For a novel that does the novel things and pushes the boundary and spins the genre on its head, for a novel that takes a smart look at the hard things about ware, for a fantasy with a message, and for a fantasy that holds nothing back and combines different genres, ideas, with some serious action and worldbuilding ideas, the Mirror Empire must be read.

Subversion gone over the edge is how you can describe Richard Morgan's anti-fantasy series A Land Fit For Heroes. Morgan writes some of the blackest grimdark you'll ever read and manages to break just about every fantasy convention ever created over the three books that make up this series.It's a sweet, sweet, but bloody read. Just bring along a towel or four when you read it, you'll need them to wipe the blood spurting from the pages,

Books in A Land Fit For Heroes Series (3)

If you like your epic fantasy big in the style of Wheel of Time, the closest you'll find to that style is The Storm Light Archive -- written by the same man who's finishing The Wheel of Time series. You really won't find any other books close to the style of Jordan. As of 2015, we are sitting at two massive books in what will be a ten book series. Words of Radiance, book 2 in the series, was by all measures a success. It was a very good read for the most part with plenty of "ohhh shiiittt' moments going on (Sanderson has made his career on 'Holy Shit' moments where action and drama perfectly intersect with showdowns between heroes and bad guys).The Stormlight Archive is Sanderson's own vision of an epic fantasy series, his own take on The Wheel of Time (and he's determined to do it right this time and not make the mistakes Jordan made) and folks, it is indeed epic -- the fantasy tale spans millennia and includes a cast of larger than life characters, from humble slaves, magical assassins, female scholars to the leaders of great armies. The magic system, like all of Sanderson's works, is very well thought out and the action scenes, when they happen, are explosive and powerful. Keep in mind that this is a huge book and it takes hundreds of pages to get into the flow of the story. But keep reading till the end and the action comes to an explosive head -- it's worth the wait.

Books in The Stormlight Archive Series (4)

This has been a good year for sequels. For some reasons, the dreaded 'second in a series' syndrome has been mostly avoided by sequel books so far. Words of Radiance by Sanderson was a good read -- maybe not better than the first, but not a disappointment -- The Shadow Throne was a different book than the first, but in many ways just as good  and The Crimson Campaign was better in every way over the first in the series.I was on the fence about this fantasy until this book; now I'm a serious fan of McClellan and feel his gunpowder series is some of the best fantasy to come out in a few years.There's some serious action in this one -- if you want well written, fantasy with a darker bent, with a seriously unique magic system with lots and lots of action, mayhem, and dead bodies, then The Crimson Campaign is your book. Of course, if you've already read the first book, you will definitely read this sequel. If you haven't read the first book, then get on it, because even better things await in the sequel.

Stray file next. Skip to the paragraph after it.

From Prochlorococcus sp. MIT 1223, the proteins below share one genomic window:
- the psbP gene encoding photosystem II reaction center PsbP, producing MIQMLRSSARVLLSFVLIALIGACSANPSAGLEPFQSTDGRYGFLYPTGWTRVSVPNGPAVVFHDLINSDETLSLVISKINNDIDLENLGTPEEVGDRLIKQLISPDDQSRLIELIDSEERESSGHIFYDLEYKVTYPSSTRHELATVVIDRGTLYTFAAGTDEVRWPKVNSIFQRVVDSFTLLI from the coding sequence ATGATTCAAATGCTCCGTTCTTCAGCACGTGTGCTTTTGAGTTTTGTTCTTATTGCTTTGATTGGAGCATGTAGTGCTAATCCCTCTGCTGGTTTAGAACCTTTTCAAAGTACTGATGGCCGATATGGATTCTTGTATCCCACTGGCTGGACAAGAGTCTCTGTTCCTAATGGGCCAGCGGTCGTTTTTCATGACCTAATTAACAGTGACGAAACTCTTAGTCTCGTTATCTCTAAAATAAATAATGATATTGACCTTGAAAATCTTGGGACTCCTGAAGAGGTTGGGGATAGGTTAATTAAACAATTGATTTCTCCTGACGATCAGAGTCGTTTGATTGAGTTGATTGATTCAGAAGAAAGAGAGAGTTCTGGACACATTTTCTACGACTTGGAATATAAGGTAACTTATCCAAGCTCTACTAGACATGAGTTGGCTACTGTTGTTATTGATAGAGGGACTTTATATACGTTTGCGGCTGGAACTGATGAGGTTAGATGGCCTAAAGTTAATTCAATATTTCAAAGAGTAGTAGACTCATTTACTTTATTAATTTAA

Mark Lawrence's newest 2014 release in his new The Red Queen's War trilogy, set in the same world as his Broken Empire trilogy. This time around he focuses his efforts on a different sort of anti-hero, a prince who is a cowardly fool. For the most part, Lawrence's effort works. The anti-hero is interesting and empathetic and funny to read about. This is no comedy though -- it's grimdark in the style of Lawrence's Broken Empires, though with more humor.Absolute a must read if you want some awesome antihero stuff.

Books in The Red Queen's War Series (4)

The Lightbringer is Brent Weeks best series so far. I was never that impressed with his Night Angel trilogy which was all action and setting but of little substance. However, Weeks has greatly matured as a writer and his next effort, The Lightbringer series, has shown his talent as an author in a big way. Book one of the series was disappointing, but the second book completely blew me a way. It was one of the best examples of the second book being so much better than the first. The Blinding Knife (book 2), was pretty much my favorite fantasy read of 2013 -- yes, it was that good. Book three (which was released in the middle of 2014) was also a good read, though not as good as book two (it had more character development which is good thing by far and large, but at the cost of a plot that really did not move very far the entire book).Overall though, if you want an awesome coming of age fantasy, a completely unique magic system, lots of action and a cast of likable heroes, then defiantly pick this one up. Fans of Brandon Sanderson, Douglas Hulick, and David Gemmell will particularly find themselves right at home here.

Books in Lightbringer Series (6)